The case files of all the 21 children managed with adhesive intestinal obstruction at the Pediatric Surgical Center of University of Benin Teaching Hospital in Nigeria over 7 years, from January 2002 to December 2008, were retrieved and analysed in this retrospective study. Data collated included age at prior laparotomy, age at presentation with obstruction, sex, indication for prior laparotomy, aetiology of bands/adhesions, time lag from prior laparotomy to onset of intestinal obstruction, mode of presentation, clinical state on arrival, nonoperative management protocol, monitoring of response, indications for surgical intervention, findings at operation, surgical options, outcome and follow-up.

Statistical analysis

The data were analysed using SPSS version 11 software package and presented as counts, frequency and percentage. Continuous data were expressed as means ± standard deviation.


   Results Top


Of a total of 238 children managed with intestinal obstruction during the period, 21 (8.8%) were secondary to acquired bands and adhesions. They comprised 13 males and eight females, with a male:female ratio of 1.6:1, who were aged between 7 weeks and 16 years (mean, 3 6.4 years). All the children had previous breach of peritoneal cavity as a result of a prior laparotomy. Intra-abdominal lesions complicated by infections and/or peritoneal soilage following gangrenous/perforated intussusception in seven (33.3%) children, perforated appendix in five (23.8%), volvulus with gut perforation in three (14.3%), penetrating abdominal trauma in two (9.5%) and typhoid perforation in two (9.5%) were the major indications for a prior laparotomy while resection of ruptured ovarian cyst in a 12-year-old girl and closure of omphalocele minor in a neonate accounted for one case each, as shown in the table.

The majority of children, 16 (76.2%), had prior laparotomy at other health institutions but were referred when they developed postoperative adhesive intestinal obstruction. Onset of clinical features of intestinal obstruction that were acute in nine, chronic in seven and acute-on-chronic in five children commenced between 6 weeks and 7 years following prior laparotomy. The four cardinal features of mechanical intestinal obstruction, colicky abdominal pain, vomiting, abdominal distension and constipation, were present in all patients. The predominance of any of the four cardinal features was not helpful in determining the location/type of adhesive intestinal obstruction. However, a combination of clinical and plain radiological findings was employed in making the diagnosis of adhesive intestinal obstruction, but the type and location of obstruction were determined intra-operatively. Two children were in shock on arrival, five had fluid and electrolyte derangement while fourteen were clinically stable. Also, shock and bowel gangrene were more common among younger children who developed adhesive obstruction less than 2 years after the prior laparotomy. On the other hand, patients in late childhood were more stable on arrival and the majority had multiple dense bands/adhesions, producing intestinal obstruction about 2 years after prior laparotomy.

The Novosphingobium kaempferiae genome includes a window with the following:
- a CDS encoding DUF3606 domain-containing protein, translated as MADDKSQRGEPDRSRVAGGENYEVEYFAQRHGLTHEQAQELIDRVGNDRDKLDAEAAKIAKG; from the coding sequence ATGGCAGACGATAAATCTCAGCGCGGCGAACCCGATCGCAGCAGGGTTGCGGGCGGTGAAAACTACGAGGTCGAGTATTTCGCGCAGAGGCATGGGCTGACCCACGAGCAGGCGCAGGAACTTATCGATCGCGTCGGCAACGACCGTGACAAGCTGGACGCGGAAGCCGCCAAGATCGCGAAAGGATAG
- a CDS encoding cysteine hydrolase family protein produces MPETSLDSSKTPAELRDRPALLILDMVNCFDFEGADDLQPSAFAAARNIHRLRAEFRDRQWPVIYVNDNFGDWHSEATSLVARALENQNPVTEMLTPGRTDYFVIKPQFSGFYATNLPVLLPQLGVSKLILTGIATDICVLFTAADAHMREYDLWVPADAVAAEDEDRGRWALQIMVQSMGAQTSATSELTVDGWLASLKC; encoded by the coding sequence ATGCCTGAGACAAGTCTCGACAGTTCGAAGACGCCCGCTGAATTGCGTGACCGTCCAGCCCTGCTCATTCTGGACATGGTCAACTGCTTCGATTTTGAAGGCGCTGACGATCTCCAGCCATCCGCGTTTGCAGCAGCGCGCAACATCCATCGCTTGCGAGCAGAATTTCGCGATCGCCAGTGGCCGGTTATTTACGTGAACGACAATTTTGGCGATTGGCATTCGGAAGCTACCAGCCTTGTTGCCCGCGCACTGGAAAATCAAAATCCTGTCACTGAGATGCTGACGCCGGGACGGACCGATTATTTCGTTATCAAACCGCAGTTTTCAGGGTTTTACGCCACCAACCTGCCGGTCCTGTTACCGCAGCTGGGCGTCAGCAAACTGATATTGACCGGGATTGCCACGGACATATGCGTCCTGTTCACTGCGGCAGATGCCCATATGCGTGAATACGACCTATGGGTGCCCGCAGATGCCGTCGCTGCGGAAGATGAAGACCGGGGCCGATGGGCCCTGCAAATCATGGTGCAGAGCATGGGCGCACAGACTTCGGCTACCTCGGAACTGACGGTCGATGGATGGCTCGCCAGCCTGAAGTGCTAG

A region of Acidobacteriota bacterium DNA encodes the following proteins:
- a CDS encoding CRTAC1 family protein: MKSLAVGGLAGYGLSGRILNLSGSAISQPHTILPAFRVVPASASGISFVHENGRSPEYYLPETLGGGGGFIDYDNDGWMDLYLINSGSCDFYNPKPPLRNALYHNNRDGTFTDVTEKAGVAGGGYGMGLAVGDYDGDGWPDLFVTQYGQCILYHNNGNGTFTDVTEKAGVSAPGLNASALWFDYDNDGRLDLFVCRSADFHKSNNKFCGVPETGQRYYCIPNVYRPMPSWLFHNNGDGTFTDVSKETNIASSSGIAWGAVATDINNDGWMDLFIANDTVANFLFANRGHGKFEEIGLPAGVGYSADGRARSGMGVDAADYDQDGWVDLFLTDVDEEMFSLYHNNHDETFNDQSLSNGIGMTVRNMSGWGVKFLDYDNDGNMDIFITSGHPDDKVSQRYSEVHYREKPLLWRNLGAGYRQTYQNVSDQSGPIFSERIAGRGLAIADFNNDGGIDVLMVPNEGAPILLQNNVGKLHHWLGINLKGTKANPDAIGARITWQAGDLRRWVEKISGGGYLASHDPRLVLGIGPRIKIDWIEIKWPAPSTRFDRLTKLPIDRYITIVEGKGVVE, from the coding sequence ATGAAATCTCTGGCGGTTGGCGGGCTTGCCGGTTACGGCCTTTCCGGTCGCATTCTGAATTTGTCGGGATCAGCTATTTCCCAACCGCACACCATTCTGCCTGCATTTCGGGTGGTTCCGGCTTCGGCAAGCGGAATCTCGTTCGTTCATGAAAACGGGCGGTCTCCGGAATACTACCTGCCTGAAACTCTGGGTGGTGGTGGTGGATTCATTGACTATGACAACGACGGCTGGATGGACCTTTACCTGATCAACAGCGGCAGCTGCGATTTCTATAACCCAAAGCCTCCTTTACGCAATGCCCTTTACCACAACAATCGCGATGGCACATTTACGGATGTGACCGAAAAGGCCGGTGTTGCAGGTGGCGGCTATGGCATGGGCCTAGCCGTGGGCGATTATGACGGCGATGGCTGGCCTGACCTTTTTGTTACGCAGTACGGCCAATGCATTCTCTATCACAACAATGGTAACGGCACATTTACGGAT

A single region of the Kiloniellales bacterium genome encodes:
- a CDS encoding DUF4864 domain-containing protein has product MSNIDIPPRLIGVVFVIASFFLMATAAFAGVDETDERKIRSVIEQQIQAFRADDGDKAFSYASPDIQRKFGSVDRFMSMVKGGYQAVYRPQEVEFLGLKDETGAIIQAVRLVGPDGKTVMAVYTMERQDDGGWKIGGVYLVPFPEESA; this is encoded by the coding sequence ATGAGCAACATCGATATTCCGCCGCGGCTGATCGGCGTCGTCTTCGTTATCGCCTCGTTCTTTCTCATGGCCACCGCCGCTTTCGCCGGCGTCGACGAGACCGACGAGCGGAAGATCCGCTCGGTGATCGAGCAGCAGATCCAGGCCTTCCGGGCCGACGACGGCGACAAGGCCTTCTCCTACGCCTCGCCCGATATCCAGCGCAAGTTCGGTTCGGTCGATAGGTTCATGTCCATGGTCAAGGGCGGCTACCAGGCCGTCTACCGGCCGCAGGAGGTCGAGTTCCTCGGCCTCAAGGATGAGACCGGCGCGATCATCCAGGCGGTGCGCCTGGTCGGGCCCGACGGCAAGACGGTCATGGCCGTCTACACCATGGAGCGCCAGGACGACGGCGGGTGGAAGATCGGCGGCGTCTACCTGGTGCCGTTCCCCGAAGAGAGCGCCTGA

All the 21 children were initially managed nonoperatively during the period. These included correction and maintenance of fluid/electrolytes, nasogastric tube placement for bowel decompression, bed restriction and exclusion of oral intake. Parenteral administration of nutritional support (dextrose saline and multivitamins infusions), analgesics and antibiotics was performed. Monitoring of the patients included 4-hourly assessments of urinary output, pulse rate, blood pressure, respiration, temperature and sensorium. Also, daily assessment of nasogastric tube aspirates for colour/volume, blood chemistry and blood gases were routine. Total parenteral nutrition (TPN) and fluoroscopy required to monitor exorbitantly expensive gastrographin small bowel follow-through to determine the extent of resolution of adhesive obstruction were neither available nor affordable in other centres. This was compounded by the fear of aspiration, resulting in anaphylactic reaction and respiratory failure following the use of affordable barium study in upper gastrointestinal tract obstruction in children with persistent profuse vomiting. Therefore, nonoperative management was abandoned in favour of operative treatment between 26 and 48 h in six children due to poor response and continued deterioration of clinical conditions. Twelve had initial response following a 10-day course of nonoperative management, but symptoms of intestinal obstruction relapsed upon commencement of oral intake, which necessitated operative treatment. This was because the children needed TPN (which was not available) after 10 days of nonoperative treatment. Three children did well on the 10-day course of nonoperative management and were discharged home after 11 days of hospitalization. They were however readmitted between 2 and 5 weeks following discharge due to relapse of symptoms and were subsequently given operative treatment.

Open surgical abdominal exploration of the children revealed a single band trapping the jejuno-ileal segment in two children, multiple bands and adhesions involving small bowels in 13, small bowel encasement in three and small bowel/transverse colon encasement in three [Table 1]. Four children had bowels lumens that were accidentally entered during adhesiolysis, which were identified and closed immediately. Three had bowel resection that was due to the inability to release encased obstructed bowels in two and bowel gangrene, which complicated strangulating bands and adhesions in one child. During 1-8 years postadhesiolysis follow-up, all except one child were symptom free. The one child developed a recurrent adhesive intestinal obstruction 8 months after adhesiolysis but he responded and did well following a second session. Overall, operative treatment gave better outcome that was statistically significant compared to nonoperative management, with no death recorded due to adhesive intestinal obstruction.